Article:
An evening with four theatre makers, directors or writers: Ong Keng Sen, Simone Derai, Joachim Robbrecht and Anta Helena Recke. With the generous input of Dr. Sruti Bala (UVA).
Myths are (like) monuments: apparently solid, timeless, encapsulating. They install foundations, emblematic figures, battles and struggles in our cultural archive. Enter the artists. In their way of engaging with cultural legacies, they may be tilting the monuments, queering the myths.
In a time where monuments in public space are contested for their uncritical ‘honouring’ of histories of oppression, many civic movements and artist initiatives publicly demand for abolition or at least contextualisation of these monuments.
In the performing arts, we are used to so-called ‘adaptations'. Can we invest in developing more specific language? How do performing artists nowadays relate to these cultural legacies? Tilting might be understood here as a structural critical intervention. Queering might be understood as inversing, or multiplying perspectives. Let’s listen to how the artists themselves articulate their approaches.
Attendance is free, attendance is free, but seating is limited. Reserve your place with an email to: email@example.com.
Ong Keng Sen (Singapore, 1963) is regarded as one of the most original theatre directors to emerge from Southeast Asia. After studying intercultural theatre at NYU's Tisch School of the Arts, he began The Flying Circus Project, a centre for bringing together traditional and contemporary arts from various disciplines: theatre, music, dance, video, the visual arts, documentary film and ritual. He subsequently established Arts Network Asia, where artists and activists from throughout the region can collaborate. Ong Keng Sen is the director of TheatreWorks, an international group based in Singapore devoted to the exploration of Asian identity and its relationship with 21st-century developments. Between 2013 and 2017, he was the director of the independent Singapore International Festival of the Arts. His latest piece Trojan Women will be shown at this years’ Holland Festival in June 2018.
Simone Derai (Italy, 1975) graduated from the Istituto Universitario di Architettura di Venezia. After a lengthy apprenticeship with some of the masters, with a group of friends he founded the Anagoor collective, to which he brought his inclination towards drawing, writing and the creation of images, the need for personal experimentation on the stage, his interest in the history of man and the dimension of tragedy, his most pressing ethical and political issues. Since 2000 he has been responsible for the dramaturgy, the design of the sets, costumes and lights, and the direction of both the productions and videos of Anagoor.
Simone is currently a guest teacher in the DAS Theatre block programme The Mything Link. Anagoor will receive the Silver Lion for Theatre 2018 at the next La Biennale di Venezia.
Joachim Robbrecht (Belgium, 1979) is based in the Netherlands, where he also graduated from the directors department of the Academy of Theatre and Dance in Amsterdam. He is committed to performing arts as an author, director and performer, setting up projects himself as well as working in collaboration with other groups, like Dood Paard, Oostpool, Wunderbaum, Warme Winkel or the Berlin based collective Andcompany&co. Robbrechts’ theatre aims at interrupting our realities through an aesthetic experience that eventually raises ethical questions, often defying identity politics.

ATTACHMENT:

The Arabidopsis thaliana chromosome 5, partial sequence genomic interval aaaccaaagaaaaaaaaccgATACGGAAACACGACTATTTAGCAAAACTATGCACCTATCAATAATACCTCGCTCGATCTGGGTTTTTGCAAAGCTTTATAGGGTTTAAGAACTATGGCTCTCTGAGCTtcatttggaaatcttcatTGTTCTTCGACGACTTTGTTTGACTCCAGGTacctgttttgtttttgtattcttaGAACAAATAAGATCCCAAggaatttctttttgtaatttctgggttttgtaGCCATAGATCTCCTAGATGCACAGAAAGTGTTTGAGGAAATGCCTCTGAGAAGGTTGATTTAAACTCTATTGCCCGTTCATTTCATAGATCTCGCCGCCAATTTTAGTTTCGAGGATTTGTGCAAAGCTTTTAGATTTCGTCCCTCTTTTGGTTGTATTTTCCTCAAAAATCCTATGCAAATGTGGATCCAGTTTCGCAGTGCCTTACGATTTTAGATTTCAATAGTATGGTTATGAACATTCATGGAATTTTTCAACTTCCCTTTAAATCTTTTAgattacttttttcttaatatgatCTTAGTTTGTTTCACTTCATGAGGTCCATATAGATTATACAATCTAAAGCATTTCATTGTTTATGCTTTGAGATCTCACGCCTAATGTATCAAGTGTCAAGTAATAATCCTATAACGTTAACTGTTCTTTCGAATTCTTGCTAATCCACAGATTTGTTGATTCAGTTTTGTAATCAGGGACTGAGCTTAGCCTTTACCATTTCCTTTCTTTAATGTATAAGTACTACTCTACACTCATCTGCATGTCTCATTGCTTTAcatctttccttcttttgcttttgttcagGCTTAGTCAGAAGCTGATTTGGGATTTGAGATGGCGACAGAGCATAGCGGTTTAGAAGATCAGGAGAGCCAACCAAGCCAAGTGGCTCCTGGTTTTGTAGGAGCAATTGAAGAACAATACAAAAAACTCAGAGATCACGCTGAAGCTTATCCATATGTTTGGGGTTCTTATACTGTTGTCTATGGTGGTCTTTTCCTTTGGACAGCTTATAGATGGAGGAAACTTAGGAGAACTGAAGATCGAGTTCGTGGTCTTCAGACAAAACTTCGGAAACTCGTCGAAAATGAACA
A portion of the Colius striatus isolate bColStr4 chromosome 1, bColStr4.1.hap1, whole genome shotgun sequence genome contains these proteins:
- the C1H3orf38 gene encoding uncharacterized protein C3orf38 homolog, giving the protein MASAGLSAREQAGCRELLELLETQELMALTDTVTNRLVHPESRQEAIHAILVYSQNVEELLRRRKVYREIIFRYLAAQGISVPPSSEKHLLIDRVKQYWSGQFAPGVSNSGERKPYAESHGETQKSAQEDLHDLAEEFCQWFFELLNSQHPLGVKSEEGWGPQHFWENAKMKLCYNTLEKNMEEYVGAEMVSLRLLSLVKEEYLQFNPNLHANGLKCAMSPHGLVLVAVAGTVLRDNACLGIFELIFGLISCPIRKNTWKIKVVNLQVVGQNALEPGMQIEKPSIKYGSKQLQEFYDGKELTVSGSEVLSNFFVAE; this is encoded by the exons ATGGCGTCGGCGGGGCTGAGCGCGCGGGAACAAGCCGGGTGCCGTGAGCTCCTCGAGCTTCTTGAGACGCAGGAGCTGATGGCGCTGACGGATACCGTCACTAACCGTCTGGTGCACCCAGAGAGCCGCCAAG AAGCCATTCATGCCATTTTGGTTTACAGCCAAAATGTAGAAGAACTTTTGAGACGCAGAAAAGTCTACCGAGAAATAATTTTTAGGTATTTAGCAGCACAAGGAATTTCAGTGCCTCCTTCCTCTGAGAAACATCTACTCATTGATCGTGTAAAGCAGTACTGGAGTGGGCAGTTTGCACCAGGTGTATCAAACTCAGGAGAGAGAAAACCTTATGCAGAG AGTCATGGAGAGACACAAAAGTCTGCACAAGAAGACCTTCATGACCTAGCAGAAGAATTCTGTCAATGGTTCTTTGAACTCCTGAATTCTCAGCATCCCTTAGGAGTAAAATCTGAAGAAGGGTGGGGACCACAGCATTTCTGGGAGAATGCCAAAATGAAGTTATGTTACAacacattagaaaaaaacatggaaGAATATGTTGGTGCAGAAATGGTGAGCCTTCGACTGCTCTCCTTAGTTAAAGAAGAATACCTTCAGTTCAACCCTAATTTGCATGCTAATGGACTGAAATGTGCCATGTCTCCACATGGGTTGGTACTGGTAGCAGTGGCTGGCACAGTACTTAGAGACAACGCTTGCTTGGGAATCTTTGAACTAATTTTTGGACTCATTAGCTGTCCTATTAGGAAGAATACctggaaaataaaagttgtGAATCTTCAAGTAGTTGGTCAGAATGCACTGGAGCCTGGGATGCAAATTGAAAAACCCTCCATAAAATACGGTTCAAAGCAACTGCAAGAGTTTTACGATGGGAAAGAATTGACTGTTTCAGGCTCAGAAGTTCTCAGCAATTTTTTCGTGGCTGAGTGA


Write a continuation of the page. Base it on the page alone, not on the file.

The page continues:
With director Sarah Moeremans he has a long-standing collaboration as performer and author. Together they have started a series “What’s in a fairy tale?”, where they dissect the potential of fairy tales for todays’ society. Joachim is tutor at DAS Theatre. Robin Hood, the first in the series, premieres beginning of March 2018.
Anta Helena Recke (1989, Germany) worked in the field of theatre education before starting drama studies at the University of Hildesheim in 2011, and later worked as a director’s assistant at the Münchner Kammerspiele with many theatre makers affiliated with the independent scene. She developed various transdisciplinary performances and curatorial projects in the area of music. Within her web performance cycle “work song series” (www.worksongseries.net), she developed the 24-hour performances “GANGSTERS PARADISE” and “WATERFALLS”. She coins her works ‘conceptual art in the form of theatrical performances’ and deals with normativity on many layers.
In October 2017, she ‘copied’ an existing mise-en-scène of the play Mittelreich, staged by Anna-Sophie Mahler at Münchner Kammerspiele, in the style of appropriation art: with a cast of black actors. Both the original and the copy were invited to the Berliner Theatertreffen.
THE MYTHING LINK
DAS Theatre has invited South African playwright and director Brett Bailey to curate the Block 'The Mything Link – Breaking Stories form the Dawn of Time’ for the academic year 2017-2018. Starting from an engagement with myth in his own work, Bailey wish to contextualize, deepen and expand his fascination has led to the following questions: What ancient, unconscious, cultural meanings and knowledge do myths hold for us today? How can myths resonate with the fraught era in which we are living? What harmful prejudices do they perpetuate, and how can we rid them of those prejudices?
Several public events are planned – some open for a general audience, some for a smaller, invited audience. These are moments the block ‘opens up’ to the outside world, and DAS Theatre shares the artistic resources of the block: Curators Labs, contextual evenings with guest speakers alongside block teachers and presentation evenings where the work developed by students is shown. Keep an eye out on our Facebook page for all the latest information.